Unlike conventional park management models, the plan imagines Xichong’s community playing an active role in the development and management of the special ecological zone, with locals serving as administrators and guardians. 

Xichong’s three streams anchor the plan and form the nodes of development for the villages and tourism sections, with unique clusters for culture and lifestyle, family and education, and a conference resort center. The village of Xigong features a resort and conference facility, and is imagined as a hub for boutique shops and hiking preparation with local experts; Hesou becomes a more authentic and active town square with local cuisine; Yashan and Xinwu are linked by a nearby recreation and education area, connecting families with a market, sustainable fishing, and fruit picking activities. Glamping areas, sports fields, and a fairground open the scene up to the beach and the boardwalk that carries people along the dunes. Here, views emerge of the neighboring bird sanctuary, surrounding mountains, and the bay. 

Green mobility is key to plan’s function, with a metro station and ferry terminals connecting from Shenzhen and surrounding areas; shuttle strategies enable easy transport while keeping personal vehicles away from the bay to minimize their environmental impact. In total, the program supports 3,500 residents, 7,000 workers, and an average of 15,000 daily visitors, putting Xichong on the map as a tourism beacon while granting custodianship to its residents.

Inland ecosystems: Different conditions, similar planning principles

While coastal ecosystems like those of Xichong are in many ways unique, restorative planning principles apply for inland projects, as well. Nearly a decade ago, Gensler led a master planning initiative in Canalete, a town in Colombia balancing the demands of an ecologically sensitive site with a growing middle class. The project established a strong network of green spaces, as well as both natural and engineered waterways, to respect and enhance the regional ecological corridors and drainage patterns.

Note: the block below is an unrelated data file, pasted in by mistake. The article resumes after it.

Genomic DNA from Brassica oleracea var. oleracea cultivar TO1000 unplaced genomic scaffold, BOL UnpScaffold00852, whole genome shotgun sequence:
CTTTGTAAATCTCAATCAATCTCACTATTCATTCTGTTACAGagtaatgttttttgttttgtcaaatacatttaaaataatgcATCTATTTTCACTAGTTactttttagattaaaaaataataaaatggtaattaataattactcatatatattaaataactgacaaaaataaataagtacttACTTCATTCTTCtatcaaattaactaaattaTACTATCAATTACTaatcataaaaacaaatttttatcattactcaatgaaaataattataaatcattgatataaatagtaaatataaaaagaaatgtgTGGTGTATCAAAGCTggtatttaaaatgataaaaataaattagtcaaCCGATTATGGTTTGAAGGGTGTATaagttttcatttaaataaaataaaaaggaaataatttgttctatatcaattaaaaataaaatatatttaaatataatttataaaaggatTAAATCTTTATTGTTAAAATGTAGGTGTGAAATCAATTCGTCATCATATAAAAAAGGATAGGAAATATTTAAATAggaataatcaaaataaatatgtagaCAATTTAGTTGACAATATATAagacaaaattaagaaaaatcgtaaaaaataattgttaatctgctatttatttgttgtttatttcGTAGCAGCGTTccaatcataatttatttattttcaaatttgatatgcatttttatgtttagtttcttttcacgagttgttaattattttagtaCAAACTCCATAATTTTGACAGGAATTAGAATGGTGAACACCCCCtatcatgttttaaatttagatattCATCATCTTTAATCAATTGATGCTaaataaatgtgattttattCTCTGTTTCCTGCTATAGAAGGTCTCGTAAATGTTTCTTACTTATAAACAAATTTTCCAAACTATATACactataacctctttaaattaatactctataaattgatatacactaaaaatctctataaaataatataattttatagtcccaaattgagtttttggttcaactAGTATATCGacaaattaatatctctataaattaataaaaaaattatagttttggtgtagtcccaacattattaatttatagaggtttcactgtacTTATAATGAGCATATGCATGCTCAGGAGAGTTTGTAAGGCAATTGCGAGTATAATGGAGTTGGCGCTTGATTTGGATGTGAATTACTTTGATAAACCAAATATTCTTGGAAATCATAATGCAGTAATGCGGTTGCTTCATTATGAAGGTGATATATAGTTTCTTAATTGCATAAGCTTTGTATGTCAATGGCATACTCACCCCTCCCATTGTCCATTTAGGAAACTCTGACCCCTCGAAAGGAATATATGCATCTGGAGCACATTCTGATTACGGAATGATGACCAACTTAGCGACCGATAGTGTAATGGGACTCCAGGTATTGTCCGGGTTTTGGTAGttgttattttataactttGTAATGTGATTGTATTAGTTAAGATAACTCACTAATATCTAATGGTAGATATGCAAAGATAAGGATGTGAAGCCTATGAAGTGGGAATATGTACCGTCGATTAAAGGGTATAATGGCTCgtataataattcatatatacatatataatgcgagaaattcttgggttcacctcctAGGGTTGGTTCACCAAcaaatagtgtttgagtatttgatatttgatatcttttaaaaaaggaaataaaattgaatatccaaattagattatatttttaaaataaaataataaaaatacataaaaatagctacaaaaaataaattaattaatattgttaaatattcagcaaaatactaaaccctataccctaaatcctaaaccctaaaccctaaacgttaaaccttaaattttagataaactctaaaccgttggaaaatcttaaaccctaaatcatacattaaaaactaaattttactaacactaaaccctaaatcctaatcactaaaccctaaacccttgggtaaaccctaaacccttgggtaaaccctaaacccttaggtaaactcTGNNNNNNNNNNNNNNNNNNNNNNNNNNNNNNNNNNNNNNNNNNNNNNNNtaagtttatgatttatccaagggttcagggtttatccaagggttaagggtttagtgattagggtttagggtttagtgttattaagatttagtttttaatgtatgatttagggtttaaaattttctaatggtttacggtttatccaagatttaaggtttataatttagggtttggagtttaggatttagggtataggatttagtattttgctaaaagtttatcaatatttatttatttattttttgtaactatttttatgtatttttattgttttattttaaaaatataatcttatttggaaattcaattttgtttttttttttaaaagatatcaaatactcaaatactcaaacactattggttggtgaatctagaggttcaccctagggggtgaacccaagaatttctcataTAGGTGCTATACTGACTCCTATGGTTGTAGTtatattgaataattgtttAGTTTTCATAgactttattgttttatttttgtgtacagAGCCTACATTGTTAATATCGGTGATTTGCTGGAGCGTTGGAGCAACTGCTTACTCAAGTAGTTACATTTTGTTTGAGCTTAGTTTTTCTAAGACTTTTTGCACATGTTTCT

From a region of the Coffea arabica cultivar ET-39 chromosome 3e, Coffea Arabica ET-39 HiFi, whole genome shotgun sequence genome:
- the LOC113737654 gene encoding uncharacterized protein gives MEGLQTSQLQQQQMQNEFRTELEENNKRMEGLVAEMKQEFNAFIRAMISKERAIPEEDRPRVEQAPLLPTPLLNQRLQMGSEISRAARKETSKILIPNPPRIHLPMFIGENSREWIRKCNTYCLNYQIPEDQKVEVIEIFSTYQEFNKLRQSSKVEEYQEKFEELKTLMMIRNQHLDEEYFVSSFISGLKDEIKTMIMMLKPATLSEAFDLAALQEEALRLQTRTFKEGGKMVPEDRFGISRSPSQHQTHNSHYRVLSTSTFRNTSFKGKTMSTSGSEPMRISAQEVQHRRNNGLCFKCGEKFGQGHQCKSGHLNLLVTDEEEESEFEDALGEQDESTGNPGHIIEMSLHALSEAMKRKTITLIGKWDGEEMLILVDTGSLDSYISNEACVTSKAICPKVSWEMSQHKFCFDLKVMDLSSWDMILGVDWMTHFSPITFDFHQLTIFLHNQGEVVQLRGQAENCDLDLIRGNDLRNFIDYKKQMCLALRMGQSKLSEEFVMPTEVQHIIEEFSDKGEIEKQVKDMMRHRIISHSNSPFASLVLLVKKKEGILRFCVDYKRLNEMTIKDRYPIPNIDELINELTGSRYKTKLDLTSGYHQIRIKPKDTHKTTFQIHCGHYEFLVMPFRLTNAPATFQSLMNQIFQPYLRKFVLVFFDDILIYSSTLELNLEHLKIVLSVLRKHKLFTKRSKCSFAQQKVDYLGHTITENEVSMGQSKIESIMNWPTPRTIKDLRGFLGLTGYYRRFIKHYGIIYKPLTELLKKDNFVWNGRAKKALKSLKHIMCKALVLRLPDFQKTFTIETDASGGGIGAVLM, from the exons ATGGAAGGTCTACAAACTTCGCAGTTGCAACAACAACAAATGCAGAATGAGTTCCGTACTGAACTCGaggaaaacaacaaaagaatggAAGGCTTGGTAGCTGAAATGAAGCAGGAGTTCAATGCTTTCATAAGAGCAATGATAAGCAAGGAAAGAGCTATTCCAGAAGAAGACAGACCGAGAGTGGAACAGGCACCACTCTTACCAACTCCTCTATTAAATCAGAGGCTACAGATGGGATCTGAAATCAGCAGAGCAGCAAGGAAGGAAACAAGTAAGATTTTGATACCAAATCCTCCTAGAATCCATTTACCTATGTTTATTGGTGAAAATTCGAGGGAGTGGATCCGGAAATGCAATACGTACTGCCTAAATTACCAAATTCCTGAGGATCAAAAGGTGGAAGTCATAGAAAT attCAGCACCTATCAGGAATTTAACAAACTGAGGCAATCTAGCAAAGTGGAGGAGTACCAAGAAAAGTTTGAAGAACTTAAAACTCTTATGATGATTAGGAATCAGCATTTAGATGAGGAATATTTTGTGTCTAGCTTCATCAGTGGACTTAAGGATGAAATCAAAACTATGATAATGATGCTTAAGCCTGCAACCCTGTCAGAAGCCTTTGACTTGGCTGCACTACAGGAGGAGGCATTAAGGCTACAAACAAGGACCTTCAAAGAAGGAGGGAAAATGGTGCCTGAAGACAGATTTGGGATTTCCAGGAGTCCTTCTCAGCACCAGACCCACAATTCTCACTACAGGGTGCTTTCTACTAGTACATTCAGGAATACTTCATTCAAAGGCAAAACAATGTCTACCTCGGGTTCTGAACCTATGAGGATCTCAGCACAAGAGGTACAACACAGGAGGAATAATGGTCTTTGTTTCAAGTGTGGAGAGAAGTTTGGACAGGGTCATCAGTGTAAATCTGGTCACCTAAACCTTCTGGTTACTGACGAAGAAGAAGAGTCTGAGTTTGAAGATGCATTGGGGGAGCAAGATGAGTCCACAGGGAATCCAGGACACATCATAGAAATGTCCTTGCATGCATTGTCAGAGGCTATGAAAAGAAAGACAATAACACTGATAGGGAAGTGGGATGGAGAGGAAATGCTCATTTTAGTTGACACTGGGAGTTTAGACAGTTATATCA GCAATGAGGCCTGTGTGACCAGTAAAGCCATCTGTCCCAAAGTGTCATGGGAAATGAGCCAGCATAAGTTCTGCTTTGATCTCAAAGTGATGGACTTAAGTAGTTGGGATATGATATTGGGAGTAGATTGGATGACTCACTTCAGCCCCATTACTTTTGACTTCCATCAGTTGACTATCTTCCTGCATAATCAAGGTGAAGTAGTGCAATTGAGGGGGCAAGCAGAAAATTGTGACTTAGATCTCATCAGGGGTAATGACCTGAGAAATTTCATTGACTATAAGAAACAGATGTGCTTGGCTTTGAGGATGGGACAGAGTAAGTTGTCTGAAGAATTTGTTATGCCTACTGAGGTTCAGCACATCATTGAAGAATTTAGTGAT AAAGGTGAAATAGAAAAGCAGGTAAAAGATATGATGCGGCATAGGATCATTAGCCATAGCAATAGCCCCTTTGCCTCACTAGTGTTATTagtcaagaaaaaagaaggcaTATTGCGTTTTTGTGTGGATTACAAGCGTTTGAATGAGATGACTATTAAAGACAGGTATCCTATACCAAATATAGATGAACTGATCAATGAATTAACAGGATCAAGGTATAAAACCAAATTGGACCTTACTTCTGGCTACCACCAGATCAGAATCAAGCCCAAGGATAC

Canalete site plan, Colombia
Canalete site plan, Colombia

Just last year, our team completed a master plan for Al Bustan, a mixed-use neighborhood located in Medina, Saudi Arabia, the second most important holy city in the Muslim world. This residential- and retail-focused city within a city stretches to 160 hectares, 2.5 million square-meters. It is an urban oasis, based on a crisscrossing "green network" that weaves through the site and connects distinctive neighborhood districts. 

Al Bustan, Medina, Saudi Arabia
Al Bustan, Medina, Saudi Arabia

The green network is oriented toward the surrounding mountains and palm groves, with direct views toward the Prophet’s Mosque. The project restores the natural system — a network of intersecting wadis, valleys or channels that only contain water during seasonal periods of heavy rain — that existed before the site’s initial development. The plan clusters apartments and other amenities around the transit stops, with most daily needs accessible by foot. 

The time to act is now

Each day, we learn more about how to prevent economic growth from being a zero-sum game with the planet on the losing side. Our cities need a positive new vision for how they can return to the circularity that defines the natural environment. Within a circular metabolism, one encounters a harmony as old as nature itself: a romantic idea, but also a practicable one we should not hesitate to adopt.